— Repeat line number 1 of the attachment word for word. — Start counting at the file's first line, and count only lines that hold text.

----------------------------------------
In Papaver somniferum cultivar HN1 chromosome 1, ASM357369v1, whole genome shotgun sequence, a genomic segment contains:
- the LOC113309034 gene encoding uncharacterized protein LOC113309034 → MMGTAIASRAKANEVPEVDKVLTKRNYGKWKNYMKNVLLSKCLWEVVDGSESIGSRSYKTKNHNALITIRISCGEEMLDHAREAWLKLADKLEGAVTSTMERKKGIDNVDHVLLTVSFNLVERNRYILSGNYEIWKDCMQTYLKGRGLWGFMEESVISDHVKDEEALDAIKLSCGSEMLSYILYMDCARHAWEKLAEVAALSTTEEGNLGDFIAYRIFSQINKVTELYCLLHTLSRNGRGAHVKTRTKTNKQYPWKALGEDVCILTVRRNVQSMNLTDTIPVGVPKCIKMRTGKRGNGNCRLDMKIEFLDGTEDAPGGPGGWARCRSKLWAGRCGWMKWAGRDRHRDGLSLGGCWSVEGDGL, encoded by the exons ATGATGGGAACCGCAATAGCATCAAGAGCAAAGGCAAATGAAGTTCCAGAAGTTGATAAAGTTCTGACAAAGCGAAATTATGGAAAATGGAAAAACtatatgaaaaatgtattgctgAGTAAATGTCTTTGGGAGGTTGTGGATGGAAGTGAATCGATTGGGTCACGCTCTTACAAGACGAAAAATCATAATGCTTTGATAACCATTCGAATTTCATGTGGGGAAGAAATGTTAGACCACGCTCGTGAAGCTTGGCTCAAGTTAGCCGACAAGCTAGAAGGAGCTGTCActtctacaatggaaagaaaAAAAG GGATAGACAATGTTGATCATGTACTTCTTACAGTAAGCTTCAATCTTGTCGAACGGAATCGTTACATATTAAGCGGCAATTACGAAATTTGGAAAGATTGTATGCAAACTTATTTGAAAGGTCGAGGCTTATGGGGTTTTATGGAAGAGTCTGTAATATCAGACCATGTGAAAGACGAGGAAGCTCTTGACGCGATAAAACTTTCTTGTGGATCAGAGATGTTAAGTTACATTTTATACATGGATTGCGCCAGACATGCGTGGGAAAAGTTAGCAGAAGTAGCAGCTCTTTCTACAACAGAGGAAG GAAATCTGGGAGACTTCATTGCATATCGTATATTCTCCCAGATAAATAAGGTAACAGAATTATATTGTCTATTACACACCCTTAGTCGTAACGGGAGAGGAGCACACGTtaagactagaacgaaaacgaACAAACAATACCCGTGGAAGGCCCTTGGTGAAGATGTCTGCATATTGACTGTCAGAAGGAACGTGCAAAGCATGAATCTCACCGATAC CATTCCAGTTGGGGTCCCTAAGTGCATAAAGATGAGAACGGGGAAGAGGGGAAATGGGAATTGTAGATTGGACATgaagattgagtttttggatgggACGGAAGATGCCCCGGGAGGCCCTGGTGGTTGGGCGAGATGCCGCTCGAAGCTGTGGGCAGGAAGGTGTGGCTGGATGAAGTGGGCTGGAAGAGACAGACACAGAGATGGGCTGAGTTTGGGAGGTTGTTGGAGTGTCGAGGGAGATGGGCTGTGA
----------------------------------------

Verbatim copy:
In Papaver somniferum cultivar HN1 chromosome 1, ASM357369v1, whole genome shotgun sequence, a genomic segment contains: